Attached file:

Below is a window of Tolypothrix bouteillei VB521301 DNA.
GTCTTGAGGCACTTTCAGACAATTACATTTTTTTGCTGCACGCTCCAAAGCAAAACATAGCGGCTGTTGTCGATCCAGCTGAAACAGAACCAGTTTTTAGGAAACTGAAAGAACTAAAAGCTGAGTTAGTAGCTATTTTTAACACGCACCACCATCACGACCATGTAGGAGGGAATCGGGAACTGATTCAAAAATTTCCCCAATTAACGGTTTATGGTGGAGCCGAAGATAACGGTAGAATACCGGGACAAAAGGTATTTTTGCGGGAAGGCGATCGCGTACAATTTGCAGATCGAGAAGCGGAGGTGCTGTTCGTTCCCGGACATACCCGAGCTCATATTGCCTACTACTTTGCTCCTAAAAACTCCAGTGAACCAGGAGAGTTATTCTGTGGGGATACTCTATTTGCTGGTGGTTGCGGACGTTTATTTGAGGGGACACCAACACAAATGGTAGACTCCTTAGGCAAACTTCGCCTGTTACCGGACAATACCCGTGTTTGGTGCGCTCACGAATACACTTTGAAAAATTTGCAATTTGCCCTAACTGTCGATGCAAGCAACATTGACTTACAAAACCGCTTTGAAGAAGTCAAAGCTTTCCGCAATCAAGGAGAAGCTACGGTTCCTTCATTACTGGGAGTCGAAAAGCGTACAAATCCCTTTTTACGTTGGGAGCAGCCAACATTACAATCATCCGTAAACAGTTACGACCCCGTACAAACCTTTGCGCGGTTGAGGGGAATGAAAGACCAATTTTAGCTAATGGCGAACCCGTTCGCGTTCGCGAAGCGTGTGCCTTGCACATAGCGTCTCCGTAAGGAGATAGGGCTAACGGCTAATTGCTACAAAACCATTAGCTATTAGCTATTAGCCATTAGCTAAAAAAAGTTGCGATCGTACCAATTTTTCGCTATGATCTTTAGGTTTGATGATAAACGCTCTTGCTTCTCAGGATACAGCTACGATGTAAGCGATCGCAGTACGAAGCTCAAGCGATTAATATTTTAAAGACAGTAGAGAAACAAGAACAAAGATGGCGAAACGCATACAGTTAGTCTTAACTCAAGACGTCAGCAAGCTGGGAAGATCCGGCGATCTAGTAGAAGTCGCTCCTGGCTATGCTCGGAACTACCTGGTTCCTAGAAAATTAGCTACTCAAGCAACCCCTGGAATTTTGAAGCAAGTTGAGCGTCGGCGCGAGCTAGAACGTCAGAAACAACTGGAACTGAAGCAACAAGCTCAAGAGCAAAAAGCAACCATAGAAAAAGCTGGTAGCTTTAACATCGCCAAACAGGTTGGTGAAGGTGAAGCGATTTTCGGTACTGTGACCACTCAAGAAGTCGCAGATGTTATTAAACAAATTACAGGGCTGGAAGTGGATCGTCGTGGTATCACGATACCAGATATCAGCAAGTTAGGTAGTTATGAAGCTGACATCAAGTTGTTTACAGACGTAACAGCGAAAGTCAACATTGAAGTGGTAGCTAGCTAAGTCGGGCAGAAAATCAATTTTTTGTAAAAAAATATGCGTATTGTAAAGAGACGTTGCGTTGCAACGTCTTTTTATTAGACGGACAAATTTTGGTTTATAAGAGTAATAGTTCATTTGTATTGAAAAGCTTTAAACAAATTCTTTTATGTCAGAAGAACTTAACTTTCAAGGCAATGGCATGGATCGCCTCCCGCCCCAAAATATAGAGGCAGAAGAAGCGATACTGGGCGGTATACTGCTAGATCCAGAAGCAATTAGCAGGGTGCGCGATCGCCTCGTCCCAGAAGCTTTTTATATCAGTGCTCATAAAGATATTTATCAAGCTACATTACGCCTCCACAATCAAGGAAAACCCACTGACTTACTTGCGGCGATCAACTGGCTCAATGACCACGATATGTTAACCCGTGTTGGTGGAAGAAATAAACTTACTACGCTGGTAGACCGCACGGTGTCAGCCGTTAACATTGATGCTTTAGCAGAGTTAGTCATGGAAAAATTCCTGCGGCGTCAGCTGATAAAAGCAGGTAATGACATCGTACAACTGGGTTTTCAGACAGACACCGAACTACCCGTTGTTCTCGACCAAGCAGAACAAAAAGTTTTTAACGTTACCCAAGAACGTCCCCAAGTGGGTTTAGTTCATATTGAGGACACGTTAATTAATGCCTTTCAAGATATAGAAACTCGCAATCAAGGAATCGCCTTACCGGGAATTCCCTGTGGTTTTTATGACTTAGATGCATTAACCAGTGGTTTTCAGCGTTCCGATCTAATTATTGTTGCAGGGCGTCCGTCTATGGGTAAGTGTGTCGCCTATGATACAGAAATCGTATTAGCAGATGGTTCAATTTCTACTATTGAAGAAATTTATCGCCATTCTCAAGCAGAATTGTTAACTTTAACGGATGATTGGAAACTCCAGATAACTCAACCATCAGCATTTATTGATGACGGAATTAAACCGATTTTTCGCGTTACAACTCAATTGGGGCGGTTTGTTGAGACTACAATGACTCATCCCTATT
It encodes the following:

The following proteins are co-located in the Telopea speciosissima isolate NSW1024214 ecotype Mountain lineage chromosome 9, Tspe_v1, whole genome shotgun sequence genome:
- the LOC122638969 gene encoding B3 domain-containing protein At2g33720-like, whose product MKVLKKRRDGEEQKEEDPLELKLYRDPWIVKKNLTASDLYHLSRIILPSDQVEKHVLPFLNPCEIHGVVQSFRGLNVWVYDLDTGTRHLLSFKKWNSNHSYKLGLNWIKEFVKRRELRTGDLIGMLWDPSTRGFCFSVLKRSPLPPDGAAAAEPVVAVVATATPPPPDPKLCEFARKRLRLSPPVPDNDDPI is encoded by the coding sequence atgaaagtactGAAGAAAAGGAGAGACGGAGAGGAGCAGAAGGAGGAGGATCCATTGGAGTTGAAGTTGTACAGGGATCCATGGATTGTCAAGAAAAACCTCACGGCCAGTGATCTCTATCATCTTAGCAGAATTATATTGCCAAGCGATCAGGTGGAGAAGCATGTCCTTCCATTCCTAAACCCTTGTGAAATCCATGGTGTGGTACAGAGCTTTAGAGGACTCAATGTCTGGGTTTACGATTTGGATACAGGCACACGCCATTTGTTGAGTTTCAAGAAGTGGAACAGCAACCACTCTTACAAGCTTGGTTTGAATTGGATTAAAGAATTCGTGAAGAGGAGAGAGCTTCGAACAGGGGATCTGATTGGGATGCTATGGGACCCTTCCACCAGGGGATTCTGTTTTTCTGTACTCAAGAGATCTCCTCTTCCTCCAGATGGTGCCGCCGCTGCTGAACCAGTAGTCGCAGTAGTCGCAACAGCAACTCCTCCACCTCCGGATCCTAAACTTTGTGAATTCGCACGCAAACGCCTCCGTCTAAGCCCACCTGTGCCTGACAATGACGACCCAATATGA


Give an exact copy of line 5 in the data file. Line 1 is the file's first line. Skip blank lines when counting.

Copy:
- the LOC122638969 gene encoding B3 domain-containing protein At2g33720-like, whose product MKVLKKRRDGEEQKEEDPLELKLYRDPWIVKKNLTASDLYHLSRIILPSDQVEKHVLPFLNPCEIHGVVQSFRGLNVWVYDLDTGTRHLLSFKKWNSNHSYKLGLNWIKEFVKRRELRTGDLIGMLWDPSTRGFCFSVLKRSPLPPDGAAAAEPVVAVVATATPPPPDPKLCEFARKRLRLSPPVPDNDDPI is encoded by the coding sequence atgaaagtactGAAGAAAAGGAGAGACGGAGAGGAGCAGAAGGAGGAGGATCCATTGGAGTTGAAGTTGTACAGGGATCCATGGATTGTCAAGAAAAACCTCACGGCCAGTGATCTCTATCATCTTAGCAGAATTATATTGCCAAGCGATCAGGTGGAGAAGCATGTCCTTCCATTCCTAAACCCTTGTGAAATCCATGGTGTGGTACAGAGCTTTAGAGGACTCAATGTCTGGGTTTACGATTTGGATACAGGCACACGCCATTTGTTGAGTTTCAAGAAGTGGAACAGCAACCACTCTTACAAGCTTGGTTTGAATTGGATTAAAGAATTCGTGAAGAGGAGAGAGCTTCGAACAGGGGATCTGATTGGGATGCTATGGGACCCTTCCACCAGGGGATTCTGTTTTTCTGTACTCAAGAGATCTCCTCTTCCTCCAGATGGTGCCGCCGCTGCTGAACCAGTAGTCGCAGTAGTCGCAACAGCAACTCCTCCACCTCCGGATCCTAAACTTTGTGAATTCGCACGCAAACGCCTCCGTCTAAGCCCACCTGTGCCTGACAATGACGACCCAATATGA